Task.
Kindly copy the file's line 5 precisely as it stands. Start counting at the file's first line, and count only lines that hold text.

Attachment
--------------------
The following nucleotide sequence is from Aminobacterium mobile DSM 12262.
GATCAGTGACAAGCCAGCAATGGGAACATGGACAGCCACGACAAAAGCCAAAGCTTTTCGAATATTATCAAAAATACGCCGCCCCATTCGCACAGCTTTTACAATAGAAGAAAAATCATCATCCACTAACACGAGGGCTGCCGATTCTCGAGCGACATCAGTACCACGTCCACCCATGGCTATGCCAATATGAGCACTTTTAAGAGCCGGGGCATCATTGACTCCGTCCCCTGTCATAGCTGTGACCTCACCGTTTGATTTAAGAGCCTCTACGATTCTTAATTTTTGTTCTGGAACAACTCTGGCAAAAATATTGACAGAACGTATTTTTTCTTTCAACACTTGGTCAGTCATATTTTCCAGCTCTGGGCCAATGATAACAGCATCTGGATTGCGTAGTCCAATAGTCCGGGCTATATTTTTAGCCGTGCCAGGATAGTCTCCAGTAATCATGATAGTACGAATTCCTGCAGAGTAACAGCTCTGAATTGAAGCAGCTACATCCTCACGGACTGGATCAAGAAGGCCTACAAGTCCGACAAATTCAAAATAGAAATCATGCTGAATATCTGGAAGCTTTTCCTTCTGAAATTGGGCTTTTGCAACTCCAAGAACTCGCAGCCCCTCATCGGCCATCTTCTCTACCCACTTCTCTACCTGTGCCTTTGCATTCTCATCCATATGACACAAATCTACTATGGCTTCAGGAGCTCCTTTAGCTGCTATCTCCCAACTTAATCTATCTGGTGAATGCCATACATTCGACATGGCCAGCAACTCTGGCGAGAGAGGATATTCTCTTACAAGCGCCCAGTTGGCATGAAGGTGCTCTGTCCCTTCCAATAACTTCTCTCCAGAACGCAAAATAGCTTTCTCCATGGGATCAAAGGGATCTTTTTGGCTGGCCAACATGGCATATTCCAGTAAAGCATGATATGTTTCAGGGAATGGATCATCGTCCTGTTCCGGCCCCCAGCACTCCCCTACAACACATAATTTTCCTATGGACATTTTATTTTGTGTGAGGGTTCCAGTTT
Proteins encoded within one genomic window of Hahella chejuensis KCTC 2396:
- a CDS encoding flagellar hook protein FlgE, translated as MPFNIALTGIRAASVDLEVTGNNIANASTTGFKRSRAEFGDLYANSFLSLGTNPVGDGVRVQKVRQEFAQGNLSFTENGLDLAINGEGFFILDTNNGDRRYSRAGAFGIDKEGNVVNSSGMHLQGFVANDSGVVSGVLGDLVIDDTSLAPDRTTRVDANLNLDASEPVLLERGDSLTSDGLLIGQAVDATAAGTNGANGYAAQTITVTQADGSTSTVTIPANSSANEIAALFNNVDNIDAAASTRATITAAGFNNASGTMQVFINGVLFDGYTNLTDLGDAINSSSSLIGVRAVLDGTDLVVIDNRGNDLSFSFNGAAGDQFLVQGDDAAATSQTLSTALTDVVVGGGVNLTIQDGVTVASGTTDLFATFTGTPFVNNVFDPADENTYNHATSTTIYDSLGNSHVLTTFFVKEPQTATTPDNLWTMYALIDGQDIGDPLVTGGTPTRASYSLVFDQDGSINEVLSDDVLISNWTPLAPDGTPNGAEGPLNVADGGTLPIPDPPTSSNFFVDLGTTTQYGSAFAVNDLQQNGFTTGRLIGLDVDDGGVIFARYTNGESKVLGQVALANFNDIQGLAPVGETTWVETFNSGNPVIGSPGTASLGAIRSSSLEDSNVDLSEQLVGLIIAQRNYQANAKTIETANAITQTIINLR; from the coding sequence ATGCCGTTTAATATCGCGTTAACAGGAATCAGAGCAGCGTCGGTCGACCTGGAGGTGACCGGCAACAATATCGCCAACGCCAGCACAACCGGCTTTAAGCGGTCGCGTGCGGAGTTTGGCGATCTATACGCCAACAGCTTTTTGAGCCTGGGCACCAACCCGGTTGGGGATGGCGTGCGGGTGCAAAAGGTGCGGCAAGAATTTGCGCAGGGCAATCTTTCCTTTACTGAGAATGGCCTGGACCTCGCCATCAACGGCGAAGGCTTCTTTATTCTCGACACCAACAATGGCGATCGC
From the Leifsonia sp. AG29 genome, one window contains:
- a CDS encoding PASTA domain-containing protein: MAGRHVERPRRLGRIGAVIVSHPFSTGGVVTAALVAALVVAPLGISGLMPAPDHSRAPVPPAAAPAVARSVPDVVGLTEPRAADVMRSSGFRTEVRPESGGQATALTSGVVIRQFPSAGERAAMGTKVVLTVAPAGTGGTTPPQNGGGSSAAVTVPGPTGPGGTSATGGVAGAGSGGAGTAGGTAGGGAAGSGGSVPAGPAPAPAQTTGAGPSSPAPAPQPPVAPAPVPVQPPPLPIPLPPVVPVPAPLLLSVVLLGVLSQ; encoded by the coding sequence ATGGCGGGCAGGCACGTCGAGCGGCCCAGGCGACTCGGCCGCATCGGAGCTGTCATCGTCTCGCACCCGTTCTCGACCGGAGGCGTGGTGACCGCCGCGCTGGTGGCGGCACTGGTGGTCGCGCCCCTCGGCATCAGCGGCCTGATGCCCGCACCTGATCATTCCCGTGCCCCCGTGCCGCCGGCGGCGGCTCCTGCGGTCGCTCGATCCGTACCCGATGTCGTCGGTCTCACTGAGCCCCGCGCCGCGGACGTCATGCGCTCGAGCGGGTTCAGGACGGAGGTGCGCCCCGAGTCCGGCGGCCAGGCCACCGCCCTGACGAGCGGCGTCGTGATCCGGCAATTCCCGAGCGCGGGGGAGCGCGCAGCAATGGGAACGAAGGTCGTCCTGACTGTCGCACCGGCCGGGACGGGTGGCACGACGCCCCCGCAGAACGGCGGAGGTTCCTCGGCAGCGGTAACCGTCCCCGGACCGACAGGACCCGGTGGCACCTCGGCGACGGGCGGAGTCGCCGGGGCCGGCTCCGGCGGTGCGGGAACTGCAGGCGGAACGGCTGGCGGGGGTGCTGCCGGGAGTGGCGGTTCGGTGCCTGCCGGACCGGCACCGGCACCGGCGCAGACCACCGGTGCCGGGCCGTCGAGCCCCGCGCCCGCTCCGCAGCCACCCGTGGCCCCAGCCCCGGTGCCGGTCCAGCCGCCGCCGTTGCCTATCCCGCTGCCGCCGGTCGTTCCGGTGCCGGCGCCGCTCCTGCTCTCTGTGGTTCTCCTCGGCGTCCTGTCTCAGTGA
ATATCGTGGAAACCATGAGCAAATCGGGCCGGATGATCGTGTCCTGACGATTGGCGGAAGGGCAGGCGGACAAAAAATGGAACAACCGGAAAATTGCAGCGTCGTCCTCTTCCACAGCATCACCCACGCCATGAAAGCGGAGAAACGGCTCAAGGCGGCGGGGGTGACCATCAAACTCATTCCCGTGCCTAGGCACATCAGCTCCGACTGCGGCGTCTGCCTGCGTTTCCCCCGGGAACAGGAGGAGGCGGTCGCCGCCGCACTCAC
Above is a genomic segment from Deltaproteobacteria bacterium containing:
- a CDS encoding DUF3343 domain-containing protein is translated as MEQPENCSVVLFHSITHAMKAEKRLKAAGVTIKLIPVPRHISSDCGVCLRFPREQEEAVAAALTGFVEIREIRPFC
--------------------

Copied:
From the Leifsonia sp. AG29 genome, one window contains: